Comparison between the Laser Beam Ceilometer and an Algorithm for Continuous Evaluation of Cloud Base Height and Temperature, and Cloud Coverage at Local Scale

Esmaiel Malek


The ground-based laser beam ceilometers are used at the Automated Surface Observing Systems (ASOS) in major airports in the U.S. to measure the cloud base height and report the sky conditions on an hourly basis or at shorter intervals. These laser ceilometers are fixed-type whose transmitters and receivers point straight up at the cloud (if any) base. They are unable to detect clouds that are not above the sensor. To report cloudiness at the local scale, many of these types of ceilometers are needed. A single cloud hanging over the sensor will cause overcast readings, whereas, a hole in the clouds above the sensor could cause a clear reading to be reported. To overcome this problem, we have set up a ventilated radiation station at Logan-Cache airport, Utah, U.S.A., since 1995. This airport is equipped with one of the above-mentioned ceilometers. This radiation station (composed of pyranometers, pyrgeometers with fields of view of 150o), and net radiometer provide continuous measurements of incoming and outgoing shortwave and longwave radiation and net radiation throughout the year. Considering the additional longwave radiation captured by the facing-up pyrgeometer during cloudy skies, coming from the cloud in the wave band (8-13 μm) which the gaseous emission lacks, we developed an algorithm which provides the continuous cloud information (cloud base height, cloud base temperature, and percent of skies covered by cloud) at local scale during the day and night throughout the year. Comparisons between the ASOS and the model data during the period June, 2004, are reported in this article. The proposed algorithm is a promising approach for evaluation of the cloud base temperature and height, and percent of skies covered by cloud and its effects on aviation throughout the year.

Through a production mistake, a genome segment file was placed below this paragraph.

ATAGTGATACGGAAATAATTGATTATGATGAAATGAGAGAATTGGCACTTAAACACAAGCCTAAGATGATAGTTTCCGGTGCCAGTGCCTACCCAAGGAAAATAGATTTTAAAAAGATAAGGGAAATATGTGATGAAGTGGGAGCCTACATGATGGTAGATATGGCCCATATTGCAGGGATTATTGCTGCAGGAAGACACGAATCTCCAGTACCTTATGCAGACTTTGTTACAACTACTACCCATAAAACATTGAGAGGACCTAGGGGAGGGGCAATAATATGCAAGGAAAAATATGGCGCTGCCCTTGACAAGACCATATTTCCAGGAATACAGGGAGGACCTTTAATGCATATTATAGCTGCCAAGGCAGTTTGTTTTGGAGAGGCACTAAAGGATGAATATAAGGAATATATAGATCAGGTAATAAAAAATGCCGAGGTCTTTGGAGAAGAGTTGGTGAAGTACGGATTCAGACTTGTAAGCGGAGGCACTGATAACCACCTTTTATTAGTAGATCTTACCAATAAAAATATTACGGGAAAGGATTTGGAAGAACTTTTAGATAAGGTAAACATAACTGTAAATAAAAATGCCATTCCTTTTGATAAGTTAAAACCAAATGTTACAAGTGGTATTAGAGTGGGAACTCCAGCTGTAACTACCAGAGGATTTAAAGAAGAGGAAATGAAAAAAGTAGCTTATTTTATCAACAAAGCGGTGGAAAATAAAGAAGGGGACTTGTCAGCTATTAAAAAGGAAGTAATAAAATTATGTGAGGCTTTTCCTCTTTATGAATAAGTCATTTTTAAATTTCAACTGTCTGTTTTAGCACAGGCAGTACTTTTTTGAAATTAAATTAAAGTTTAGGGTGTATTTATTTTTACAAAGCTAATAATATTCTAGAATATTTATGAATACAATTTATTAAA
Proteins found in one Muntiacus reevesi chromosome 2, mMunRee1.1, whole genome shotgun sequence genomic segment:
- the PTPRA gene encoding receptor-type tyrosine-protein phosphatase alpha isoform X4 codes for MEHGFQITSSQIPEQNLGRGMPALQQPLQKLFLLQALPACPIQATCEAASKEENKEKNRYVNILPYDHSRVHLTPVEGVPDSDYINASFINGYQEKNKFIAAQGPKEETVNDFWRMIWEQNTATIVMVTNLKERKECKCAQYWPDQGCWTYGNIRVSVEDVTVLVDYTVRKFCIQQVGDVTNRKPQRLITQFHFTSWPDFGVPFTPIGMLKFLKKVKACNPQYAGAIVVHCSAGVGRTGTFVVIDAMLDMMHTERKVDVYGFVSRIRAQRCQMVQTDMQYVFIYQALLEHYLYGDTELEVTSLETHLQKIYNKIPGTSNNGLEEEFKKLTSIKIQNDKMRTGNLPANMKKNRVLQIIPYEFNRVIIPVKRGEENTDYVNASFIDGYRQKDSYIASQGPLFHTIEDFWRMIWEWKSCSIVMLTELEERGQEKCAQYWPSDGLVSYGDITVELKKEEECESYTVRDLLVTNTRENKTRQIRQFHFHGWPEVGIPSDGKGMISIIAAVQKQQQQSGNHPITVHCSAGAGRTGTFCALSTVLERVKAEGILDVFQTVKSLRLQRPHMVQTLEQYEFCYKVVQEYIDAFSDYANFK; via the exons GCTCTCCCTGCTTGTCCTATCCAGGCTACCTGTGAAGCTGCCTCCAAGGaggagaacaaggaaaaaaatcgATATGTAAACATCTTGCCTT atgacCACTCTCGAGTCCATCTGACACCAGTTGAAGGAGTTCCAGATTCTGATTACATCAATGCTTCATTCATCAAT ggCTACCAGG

Atmospheric emissivity, atmospheric radiation, ceilometer, cloud parameterization, pyrgeometers.

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